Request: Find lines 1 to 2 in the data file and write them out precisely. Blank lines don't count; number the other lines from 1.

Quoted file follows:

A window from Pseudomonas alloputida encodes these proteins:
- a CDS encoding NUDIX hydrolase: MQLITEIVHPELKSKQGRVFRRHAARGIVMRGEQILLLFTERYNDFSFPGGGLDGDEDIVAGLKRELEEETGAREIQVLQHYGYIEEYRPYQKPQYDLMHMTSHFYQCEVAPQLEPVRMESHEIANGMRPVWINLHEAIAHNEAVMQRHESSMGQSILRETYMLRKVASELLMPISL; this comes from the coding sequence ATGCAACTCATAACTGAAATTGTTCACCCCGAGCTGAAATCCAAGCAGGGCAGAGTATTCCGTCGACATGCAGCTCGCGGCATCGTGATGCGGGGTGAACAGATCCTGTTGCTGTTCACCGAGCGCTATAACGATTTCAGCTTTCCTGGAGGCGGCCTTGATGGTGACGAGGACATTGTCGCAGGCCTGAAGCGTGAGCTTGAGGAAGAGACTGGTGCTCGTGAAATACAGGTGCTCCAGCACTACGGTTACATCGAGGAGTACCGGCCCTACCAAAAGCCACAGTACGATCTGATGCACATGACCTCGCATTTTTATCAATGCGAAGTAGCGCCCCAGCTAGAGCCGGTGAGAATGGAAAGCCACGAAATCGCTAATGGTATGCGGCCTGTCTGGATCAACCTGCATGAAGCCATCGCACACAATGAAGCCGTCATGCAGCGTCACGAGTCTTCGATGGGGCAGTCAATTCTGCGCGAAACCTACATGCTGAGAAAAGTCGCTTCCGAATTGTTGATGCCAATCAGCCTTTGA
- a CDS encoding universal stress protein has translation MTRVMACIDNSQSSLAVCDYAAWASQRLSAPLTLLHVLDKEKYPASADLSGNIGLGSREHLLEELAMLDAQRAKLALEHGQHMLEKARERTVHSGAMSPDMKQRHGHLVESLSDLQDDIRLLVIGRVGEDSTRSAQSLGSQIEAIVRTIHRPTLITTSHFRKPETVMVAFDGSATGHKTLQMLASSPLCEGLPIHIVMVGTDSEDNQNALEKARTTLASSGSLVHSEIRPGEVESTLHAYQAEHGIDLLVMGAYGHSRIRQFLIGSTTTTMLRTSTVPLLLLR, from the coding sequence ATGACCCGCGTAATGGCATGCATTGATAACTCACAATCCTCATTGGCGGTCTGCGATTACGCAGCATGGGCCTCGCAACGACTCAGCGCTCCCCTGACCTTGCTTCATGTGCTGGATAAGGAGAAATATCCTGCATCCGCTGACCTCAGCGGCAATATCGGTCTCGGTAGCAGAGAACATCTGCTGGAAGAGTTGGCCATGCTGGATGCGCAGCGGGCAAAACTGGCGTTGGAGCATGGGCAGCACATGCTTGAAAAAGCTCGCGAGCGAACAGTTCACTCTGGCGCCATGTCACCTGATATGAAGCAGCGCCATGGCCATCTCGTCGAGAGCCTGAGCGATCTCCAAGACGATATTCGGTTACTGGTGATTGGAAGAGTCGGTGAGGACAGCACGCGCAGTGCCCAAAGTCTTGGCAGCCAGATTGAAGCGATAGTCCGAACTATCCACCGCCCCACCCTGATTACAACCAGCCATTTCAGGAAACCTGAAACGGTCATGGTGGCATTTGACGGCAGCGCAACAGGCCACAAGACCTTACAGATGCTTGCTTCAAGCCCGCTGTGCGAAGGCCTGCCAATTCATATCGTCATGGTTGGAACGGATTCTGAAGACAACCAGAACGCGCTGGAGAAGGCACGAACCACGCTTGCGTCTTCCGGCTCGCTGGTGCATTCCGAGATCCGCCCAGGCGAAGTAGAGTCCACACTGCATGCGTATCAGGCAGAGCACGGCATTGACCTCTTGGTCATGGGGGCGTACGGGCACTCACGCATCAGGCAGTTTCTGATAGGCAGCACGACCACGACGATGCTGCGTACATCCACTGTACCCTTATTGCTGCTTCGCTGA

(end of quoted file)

A window from Pseudomonas alloputida encodes these proteins:
- a CDS encoding NUDIX hydrolase: MQLITEIVHPELKSKQGRVFRRHAARGIVMRGEQILLLFTERYNDFSFPGGGLDGDEDIVAGLKRELEEETGAREIQVLQHYGYIEEYRPYQKPQYDLMHMTSHFYQCEVAPQLEPVRMESHEIANGMRPVWINLHEAIAHNEAVMQRHESSMGQSILRETYMLRKVASELLMPISL; this comes from the coding sequence ATGCAACTCATAACTGAAATTGTTCACCCCGAGCTGAAATCCAAGCAGGGCAGAGTATTCCGTCGACATGCAGCTCGCGGCATCGTGATGCGGGGTGAACAGATCCTGTTGCTGTTCACCGAGCGCTATAACGATTTCAGCTTTCCTGGAGGCGGCCTTGATGGTGACGAGGACATTGTCGCAGGCCTGAAGCGTGAGCTTGAGGAAGAGACTGGTGCTCGTGAAATACAGGTGCTCCAGCACTACGGTTACATCGAGGAGTACCGGCCCTACCAAAAGCCACAGTACGATCTGATGCACATGACCTCGCATTTTTATCAATGCGAAGTAGCGCCCCAGCTAGAGCCGGTGAGAATGGAAAGCCACGAAATCGCTAATGGTATGCGGCCTGTCTGGATCAACCTGCATGAAGCCATCGCACACAATGAAGCCGTCATGCAGCGTCACGAGTCTTCGATGGGGCAGTCAATTCTGCGCGAAACCTACATGCTGAGAAAAGTCGCTTCCGAATTGTTGATGCCAATCAGCCTTTGA